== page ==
Economic Espionage
Six Chinese nationals were charged by the US for allegedly stealing trade secrets. REUTERS/Dado Ruvic

The US Department of Justice charged six Chinese nationals with economic espionage for the theft of trade secrets, the agency announced on 19 May. The six suspects were charged with 32 counts.

The accused allegedly stole secrets from two companies that develop technology used for mobile phones for the benefit of universities and companies controlled by the Chinese government. According to Reuters, the technology is often used in military systems.

One of those charged, 36-year-old Tianjin University Professor Hao Zhang, was arrested when he arrived in California from China, the Department of Justice announced in a statement. It is believed that the other five charged are still in China, Reuters reported.

"According to the charges in the indictment, the defendants leveraged their access to and knowledge of sensitive US technologies to illegally obtain and share US trade secrets with the PRC [People's Republic of China] for economic advantage," Assistant Attorney General for National Security John P Carlin said in the statement.

Alleged spies worked at defence-related industries

The indictment stated that Zhang met with 35-year-old Wei Pang at a university in Southern California as they worked for their doctorate in electrical engineering. After earning their doctorates, the two went on to work as film bulk acoustic resonator (FBAR) engineers. Zhang accepted employment at Skyworks Solutions in Massachusetts and Pang accepted a position Avago Technologies in Colorado.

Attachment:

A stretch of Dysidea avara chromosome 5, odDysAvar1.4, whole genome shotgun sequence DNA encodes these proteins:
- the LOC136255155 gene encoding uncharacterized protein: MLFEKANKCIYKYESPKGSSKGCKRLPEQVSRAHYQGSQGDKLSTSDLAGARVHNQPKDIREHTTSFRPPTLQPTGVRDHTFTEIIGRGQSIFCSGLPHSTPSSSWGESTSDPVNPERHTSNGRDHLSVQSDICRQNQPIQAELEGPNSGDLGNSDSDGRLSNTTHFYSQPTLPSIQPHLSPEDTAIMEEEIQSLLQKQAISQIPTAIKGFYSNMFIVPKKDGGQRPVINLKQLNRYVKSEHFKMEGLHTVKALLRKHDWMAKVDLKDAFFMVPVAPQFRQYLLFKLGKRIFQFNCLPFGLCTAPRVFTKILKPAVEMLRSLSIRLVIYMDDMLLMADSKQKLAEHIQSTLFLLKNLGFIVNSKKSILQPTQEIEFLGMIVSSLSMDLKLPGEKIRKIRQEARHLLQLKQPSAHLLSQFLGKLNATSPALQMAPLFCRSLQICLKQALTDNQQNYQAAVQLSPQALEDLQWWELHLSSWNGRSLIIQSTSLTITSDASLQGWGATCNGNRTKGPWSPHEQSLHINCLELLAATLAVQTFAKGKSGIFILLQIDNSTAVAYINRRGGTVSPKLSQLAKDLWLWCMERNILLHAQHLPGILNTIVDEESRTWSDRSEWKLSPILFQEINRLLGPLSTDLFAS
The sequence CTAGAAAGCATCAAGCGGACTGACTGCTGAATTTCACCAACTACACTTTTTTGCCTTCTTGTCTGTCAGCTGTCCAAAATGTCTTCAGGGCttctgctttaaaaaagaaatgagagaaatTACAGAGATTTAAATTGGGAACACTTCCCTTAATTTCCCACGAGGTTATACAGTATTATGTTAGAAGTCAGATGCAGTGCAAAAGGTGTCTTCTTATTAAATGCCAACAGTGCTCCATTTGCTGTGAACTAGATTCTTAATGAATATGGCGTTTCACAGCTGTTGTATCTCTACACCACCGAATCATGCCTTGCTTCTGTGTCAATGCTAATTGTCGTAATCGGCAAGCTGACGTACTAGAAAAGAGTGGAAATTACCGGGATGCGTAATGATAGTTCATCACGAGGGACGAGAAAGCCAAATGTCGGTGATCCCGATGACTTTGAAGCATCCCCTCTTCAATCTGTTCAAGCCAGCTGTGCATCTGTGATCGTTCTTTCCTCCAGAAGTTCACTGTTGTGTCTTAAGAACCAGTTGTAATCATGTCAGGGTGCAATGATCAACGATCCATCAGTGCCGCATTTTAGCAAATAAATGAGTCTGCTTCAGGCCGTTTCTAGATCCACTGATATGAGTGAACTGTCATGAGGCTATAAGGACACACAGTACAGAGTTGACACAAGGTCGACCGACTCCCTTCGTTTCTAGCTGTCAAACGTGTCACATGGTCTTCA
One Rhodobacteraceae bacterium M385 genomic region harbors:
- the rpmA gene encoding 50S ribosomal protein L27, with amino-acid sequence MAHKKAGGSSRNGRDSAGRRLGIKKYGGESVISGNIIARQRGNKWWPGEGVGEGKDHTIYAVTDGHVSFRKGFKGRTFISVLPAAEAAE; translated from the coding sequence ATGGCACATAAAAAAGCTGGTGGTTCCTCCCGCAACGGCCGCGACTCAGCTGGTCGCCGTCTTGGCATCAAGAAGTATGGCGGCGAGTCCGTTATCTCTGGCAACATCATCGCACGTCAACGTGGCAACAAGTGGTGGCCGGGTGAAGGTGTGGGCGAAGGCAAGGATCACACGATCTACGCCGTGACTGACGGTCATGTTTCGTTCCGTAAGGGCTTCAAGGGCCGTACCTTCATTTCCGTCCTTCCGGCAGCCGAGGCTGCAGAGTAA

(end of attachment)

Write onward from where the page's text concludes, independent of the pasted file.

In 2006 and 2007, the two joined other co-conspirators developed a business plan and began to solicit Chinese universities and companies to develop FBAR technology in China, the Department of Justice said. They went on to establish relationships with Tianjin University officials.

By 2008, the university had met with the co-conspirators and agreed to sponsor Zhang, Pang and others to found a FBAR factory in China. Zhang and Pang continued to work with their respective US companies before simultaneously resigning in mid-2009 and accepting full professorships at Tianjin University.

The university, with the co-conspirators help, established a joint venture called ROFS Microsystem to mass produce FBARs.

The other co-conspirators were identified as 41-year-old Jinping Chen, 34-year-old Huisui Zhang, 26-year-old Chong Zhou and 39-year-old Zhao Gang.

Special Agent in Charge David J Johnson of the FBI's San Francisco Division said, "The conduct alleged in this superseding indictment reveals a methodical and relentless effort by foreign interests to obtain and exploit sensitive and valuable US technology through the use of individuals operating within the United States."

According to Reuters, if the defendants are convicted, they could be sentenced to up to 50 years in prison.